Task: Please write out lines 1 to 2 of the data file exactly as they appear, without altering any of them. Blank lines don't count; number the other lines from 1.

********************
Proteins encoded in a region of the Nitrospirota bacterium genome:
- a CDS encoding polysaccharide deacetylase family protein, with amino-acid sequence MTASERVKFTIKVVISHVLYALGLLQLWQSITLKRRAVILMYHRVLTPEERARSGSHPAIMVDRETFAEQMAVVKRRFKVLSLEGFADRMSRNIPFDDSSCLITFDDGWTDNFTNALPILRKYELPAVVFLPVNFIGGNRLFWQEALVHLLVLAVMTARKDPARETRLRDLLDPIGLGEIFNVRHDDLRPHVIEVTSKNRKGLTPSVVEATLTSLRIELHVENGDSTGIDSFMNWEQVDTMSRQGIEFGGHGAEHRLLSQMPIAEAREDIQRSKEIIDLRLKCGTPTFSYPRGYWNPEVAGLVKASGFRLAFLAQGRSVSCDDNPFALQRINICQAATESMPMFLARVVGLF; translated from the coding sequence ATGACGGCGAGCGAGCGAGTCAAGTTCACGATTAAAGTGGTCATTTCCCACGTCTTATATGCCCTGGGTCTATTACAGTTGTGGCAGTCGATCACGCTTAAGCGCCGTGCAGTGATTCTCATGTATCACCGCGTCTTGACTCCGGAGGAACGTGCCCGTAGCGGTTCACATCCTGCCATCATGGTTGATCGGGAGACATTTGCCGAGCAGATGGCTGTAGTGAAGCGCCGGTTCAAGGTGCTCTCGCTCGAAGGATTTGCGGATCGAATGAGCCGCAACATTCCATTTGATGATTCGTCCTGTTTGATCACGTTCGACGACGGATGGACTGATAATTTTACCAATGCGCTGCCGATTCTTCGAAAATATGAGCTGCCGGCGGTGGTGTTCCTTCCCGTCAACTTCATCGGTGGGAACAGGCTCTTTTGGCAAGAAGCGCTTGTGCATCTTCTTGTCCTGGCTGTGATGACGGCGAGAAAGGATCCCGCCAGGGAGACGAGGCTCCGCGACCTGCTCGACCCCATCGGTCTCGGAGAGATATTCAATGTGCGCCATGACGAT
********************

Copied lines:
Proteins encoded in a region of the Nitrospirota bacterium genome:
- a CDS encoding polysaccharide deacetylase family protein, with amino-acid sequence MTASERVKFTIKVVISHVLYALGLLQLWQSITLKRRAVILMYHRVLTPEERARSGSHPAIMVDRETFAEQMAVVKRRFKVLSLEGFADRMSRNIPFDDSSCLITFDDGWTDNFTNALPILRKYELPAVVFLPVNFIGGNRLFWQEALVHLLVLAVMTARKDPARETRLRDLLDPIGLGEIFNVRHDDLRPHVIEVTSKNRKGLTPSVVEATLTSLRIELHVENGDSTGIDSFMNWEQVDTMSRQGIEFGGHGAEHRLLSQMPIAEAREDIQRSKEIIDLRLKCGTPTFSYPRGYWNPEVAGLVKASGFRLAFLAQGRSVSCDDNPFALQRINICQAATESMPMFLARVVGLF; translated from the coding sequence ATGACGGCGAGCGAGCGAGTCAAGTTCACGATTAAAGTGGTCATTTCCCACGTCTTATATGCCCTGGGTCTATTACAGTTGTGGCAGTCGATCACGCTTAAGCGCCGTGCAGTGATTCTCATGTATCACCGCGTCTTGACTCCGGAGGAACGTGCCCGTAGCGGTTCACATCCTGCCATCATGGTTGATCGGGAGACATTTGCCGAGCAGATGGCTGTAGTGAAGCGCCGGTTCAAGGTGCTCTCGCTCGAAGGATTTGCGGATCGAATGAGCCGCAACATTCCATTTGATGATTCGTCCTGTTTGATCACGTTCGACGACGGATGGACTGATAATTTTACCAATGCGCTGCCGATTCTTCGAAAATATGAGCTGCCGGCGGTGGTGTTCCTTCCCGTCAACTTCATCGGTGGGAACAGGCTCTTTTGGCAAGAAGCGCTTGTGCATCTTCTTGTCCTGGCTGTGATGACGGCGAGAAAGGATCCCGCCAGGGAGACGAGGCTCCGCGACCTGCTCGACCCCATCGGTCTCGGAGAGATATTCAATGTGCGCCATGACGAT